There's no doubt, especially in the days before YouTube and music streaming / downloading, that having a distinctive album cover could help a band get their music noticed. And, certainly, once a band did become well known, the album which made them famous was then going to be seen all over the place for years to come. When people think of '90s grunge rock sensation Nirvana, they inevitably think of their megahit second studio album, Nevermind, which featured a naked baby on the cover. Now, that child, Spencer Elden, is grown and suing the band and several others.
To be sure, people have had questions about the legality and ethical nature of the Nevermind cover photo before, seeing as how it depicts Spencer Elden underwater, fully naked and with his genitals showing, as he appears to attempt to grab a dollar bill on a fish hook. Elden, now 30, recently filed suit in a Los Angeles federal court (via Deadline) saying that the former members of the band and several record companies, art directors and other people went against federal criminal child pornography laws by using his image, which also led to suffering due to worldwide “trafficking” of the photograph.
Elden's lawsuit alleges, in part:
Elden, who was four months old at the time of the shoot, is currently seeking either damages of $150,000 from each of the 17 defendants named in his lawsuit, or unspecified damages that would be determined at the trial. Apparently, his parents never signed a release for his photo to be used in such a manner, and the filing notes that Elden never received payment, though his father told NPR in 2008 that the parents were paid $200.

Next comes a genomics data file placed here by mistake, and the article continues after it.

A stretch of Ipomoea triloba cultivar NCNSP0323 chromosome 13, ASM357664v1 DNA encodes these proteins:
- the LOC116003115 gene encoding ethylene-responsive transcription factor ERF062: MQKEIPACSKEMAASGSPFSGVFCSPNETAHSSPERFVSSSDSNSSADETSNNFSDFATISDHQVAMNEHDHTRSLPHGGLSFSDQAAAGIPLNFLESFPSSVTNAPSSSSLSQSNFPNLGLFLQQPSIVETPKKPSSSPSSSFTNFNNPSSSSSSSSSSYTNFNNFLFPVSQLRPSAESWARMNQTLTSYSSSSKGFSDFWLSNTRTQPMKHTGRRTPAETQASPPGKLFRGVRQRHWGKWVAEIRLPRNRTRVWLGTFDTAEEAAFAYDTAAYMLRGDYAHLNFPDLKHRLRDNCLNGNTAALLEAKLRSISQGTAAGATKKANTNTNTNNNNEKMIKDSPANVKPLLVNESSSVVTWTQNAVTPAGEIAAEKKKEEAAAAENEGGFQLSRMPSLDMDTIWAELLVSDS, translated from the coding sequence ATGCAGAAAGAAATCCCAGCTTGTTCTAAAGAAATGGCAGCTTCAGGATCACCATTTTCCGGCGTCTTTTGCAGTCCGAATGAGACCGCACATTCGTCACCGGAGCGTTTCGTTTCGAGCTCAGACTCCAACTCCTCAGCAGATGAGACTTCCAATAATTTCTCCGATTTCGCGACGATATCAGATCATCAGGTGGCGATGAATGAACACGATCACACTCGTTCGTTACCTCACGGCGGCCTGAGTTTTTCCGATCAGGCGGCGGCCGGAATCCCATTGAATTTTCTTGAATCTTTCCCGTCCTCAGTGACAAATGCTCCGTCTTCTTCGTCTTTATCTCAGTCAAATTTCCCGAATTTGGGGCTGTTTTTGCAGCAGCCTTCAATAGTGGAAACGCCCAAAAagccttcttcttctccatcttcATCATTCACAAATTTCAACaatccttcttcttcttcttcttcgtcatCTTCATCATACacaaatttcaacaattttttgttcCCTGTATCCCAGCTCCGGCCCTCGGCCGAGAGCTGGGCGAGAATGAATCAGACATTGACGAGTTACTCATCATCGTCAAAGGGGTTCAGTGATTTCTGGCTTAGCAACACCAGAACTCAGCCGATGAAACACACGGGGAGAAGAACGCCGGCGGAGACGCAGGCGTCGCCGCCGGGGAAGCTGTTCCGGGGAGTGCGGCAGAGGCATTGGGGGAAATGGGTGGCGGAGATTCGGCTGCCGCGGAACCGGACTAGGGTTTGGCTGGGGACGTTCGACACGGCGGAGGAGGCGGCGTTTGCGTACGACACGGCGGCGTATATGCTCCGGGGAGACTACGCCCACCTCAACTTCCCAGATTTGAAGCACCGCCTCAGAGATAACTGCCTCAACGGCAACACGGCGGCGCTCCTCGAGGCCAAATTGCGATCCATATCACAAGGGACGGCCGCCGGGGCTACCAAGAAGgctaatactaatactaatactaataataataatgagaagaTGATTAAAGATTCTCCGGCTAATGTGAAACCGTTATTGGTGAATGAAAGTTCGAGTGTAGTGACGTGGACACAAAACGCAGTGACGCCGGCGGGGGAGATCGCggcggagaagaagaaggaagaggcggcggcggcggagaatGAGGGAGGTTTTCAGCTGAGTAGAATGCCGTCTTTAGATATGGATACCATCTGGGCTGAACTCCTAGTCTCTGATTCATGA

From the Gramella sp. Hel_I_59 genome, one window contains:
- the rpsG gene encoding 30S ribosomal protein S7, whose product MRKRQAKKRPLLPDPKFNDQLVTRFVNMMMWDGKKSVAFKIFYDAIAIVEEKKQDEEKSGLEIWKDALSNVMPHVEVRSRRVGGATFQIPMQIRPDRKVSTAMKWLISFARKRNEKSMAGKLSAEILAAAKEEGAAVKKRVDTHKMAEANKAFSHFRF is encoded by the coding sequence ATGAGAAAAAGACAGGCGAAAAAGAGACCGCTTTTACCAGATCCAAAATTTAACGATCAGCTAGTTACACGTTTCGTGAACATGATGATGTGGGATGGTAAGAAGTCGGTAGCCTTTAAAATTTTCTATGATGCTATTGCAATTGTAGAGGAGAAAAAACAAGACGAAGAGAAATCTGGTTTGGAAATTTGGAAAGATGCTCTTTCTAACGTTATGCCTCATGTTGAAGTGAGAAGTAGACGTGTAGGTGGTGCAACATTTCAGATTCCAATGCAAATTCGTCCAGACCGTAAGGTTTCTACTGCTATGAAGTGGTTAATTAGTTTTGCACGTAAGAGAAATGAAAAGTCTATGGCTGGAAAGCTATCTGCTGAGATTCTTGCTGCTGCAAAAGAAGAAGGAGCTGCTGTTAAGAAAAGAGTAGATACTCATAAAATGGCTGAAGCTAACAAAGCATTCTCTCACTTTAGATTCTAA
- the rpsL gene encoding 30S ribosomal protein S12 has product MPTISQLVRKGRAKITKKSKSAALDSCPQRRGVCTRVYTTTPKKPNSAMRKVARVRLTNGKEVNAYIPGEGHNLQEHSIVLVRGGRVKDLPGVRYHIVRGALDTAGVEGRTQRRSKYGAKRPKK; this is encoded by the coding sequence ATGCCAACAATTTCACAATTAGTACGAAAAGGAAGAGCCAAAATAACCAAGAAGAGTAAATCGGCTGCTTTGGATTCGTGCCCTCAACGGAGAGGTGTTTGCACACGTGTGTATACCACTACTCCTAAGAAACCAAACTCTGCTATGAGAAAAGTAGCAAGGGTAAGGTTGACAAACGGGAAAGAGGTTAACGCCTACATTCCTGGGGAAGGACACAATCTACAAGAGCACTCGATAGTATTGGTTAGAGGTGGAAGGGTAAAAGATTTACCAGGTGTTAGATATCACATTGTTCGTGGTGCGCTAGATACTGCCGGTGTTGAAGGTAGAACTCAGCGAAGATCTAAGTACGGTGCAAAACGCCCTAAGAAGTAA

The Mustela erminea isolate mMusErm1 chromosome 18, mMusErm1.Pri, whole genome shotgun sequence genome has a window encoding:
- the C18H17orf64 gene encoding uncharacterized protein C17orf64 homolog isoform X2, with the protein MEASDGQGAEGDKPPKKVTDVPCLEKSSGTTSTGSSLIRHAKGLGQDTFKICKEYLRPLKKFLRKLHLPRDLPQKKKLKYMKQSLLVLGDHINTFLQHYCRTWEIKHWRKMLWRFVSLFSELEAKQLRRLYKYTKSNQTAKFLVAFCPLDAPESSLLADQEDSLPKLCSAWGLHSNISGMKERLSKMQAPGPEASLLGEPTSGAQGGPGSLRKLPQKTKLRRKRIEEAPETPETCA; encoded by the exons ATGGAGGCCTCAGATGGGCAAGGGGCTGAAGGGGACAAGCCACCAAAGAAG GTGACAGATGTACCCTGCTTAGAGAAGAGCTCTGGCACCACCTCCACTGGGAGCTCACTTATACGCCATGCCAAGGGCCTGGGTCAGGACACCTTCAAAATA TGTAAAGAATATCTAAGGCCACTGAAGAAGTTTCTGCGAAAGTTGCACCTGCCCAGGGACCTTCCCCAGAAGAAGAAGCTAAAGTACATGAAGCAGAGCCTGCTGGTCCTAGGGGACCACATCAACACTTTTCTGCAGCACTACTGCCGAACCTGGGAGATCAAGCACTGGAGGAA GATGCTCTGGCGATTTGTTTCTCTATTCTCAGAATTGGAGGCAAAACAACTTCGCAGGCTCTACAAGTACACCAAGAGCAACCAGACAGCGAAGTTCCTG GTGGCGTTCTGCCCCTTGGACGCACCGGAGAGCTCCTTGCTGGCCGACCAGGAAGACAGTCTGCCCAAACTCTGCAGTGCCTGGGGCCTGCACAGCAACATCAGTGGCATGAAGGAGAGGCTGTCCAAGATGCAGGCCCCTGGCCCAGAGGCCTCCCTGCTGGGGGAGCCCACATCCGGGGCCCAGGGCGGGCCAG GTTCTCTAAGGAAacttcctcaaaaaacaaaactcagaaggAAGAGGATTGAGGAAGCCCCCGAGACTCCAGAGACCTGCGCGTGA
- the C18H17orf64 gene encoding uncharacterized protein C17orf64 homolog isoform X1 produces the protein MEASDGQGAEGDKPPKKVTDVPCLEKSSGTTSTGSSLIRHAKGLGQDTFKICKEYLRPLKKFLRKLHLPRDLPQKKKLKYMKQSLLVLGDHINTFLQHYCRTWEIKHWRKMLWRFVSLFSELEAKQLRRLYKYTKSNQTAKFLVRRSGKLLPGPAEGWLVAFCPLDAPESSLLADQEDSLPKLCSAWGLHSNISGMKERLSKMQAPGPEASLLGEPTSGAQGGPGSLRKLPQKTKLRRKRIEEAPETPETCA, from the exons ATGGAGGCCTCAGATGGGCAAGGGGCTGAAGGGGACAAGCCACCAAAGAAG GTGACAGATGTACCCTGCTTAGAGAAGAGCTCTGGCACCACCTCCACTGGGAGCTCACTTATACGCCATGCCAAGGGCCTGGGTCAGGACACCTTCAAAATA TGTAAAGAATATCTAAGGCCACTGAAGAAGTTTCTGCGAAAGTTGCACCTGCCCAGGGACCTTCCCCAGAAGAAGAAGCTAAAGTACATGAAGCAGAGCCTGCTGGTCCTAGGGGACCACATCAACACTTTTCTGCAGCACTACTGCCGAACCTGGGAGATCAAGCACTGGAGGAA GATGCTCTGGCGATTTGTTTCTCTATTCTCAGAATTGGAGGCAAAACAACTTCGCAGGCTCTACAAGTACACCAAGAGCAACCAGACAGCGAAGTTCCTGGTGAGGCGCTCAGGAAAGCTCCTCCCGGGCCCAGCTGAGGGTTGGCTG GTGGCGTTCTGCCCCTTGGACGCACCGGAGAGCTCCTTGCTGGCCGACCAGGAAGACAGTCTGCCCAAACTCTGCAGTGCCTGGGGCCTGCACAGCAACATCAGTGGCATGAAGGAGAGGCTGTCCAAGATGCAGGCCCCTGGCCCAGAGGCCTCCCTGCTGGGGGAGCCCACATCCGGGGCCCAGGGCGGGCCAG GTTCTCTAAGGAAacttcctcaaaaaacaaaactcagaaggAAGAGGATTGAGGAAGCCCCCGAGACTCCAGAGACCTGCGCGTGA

The lawsuit filing also has other shocking claims to assert, including that photographer Kirk Weddle, who was a friend of Elden's father, wanted to "trigger a visceral sexual response from the viewer" so he "activated Spencer’s ‘gag reflex’ before throwing him underwater in poses highlighting and emphasizing Spencer’s exposed genitals." In addition, the suit contends that Nirvana's late frontman, Kurt Cobain, specifically chose the image because it was like a “sex worker grabbing for a dollar bill.”
Elden's filing also maintains that the many defendants in the case:
Nirvana's Nevermind, did, in fact become one of the defining albums of the grunge era, along with making icons out of the band members. The album eventually sold over 30 million copies, and has become such a staple of rock music that Spencer Elden has actually been asked to recreate the cover image, which he did, clothed, for both the tenth and twenty-fifth anniversaries of the album's release. But, he now clearly feels that the use of his image when he was a child wasn't done legally.
Bachelor Nation, Gilmore Girl; will Vulcan nerve pinch pretty much anyone if prompted with cheese...Yes, even Jamie Fraser.
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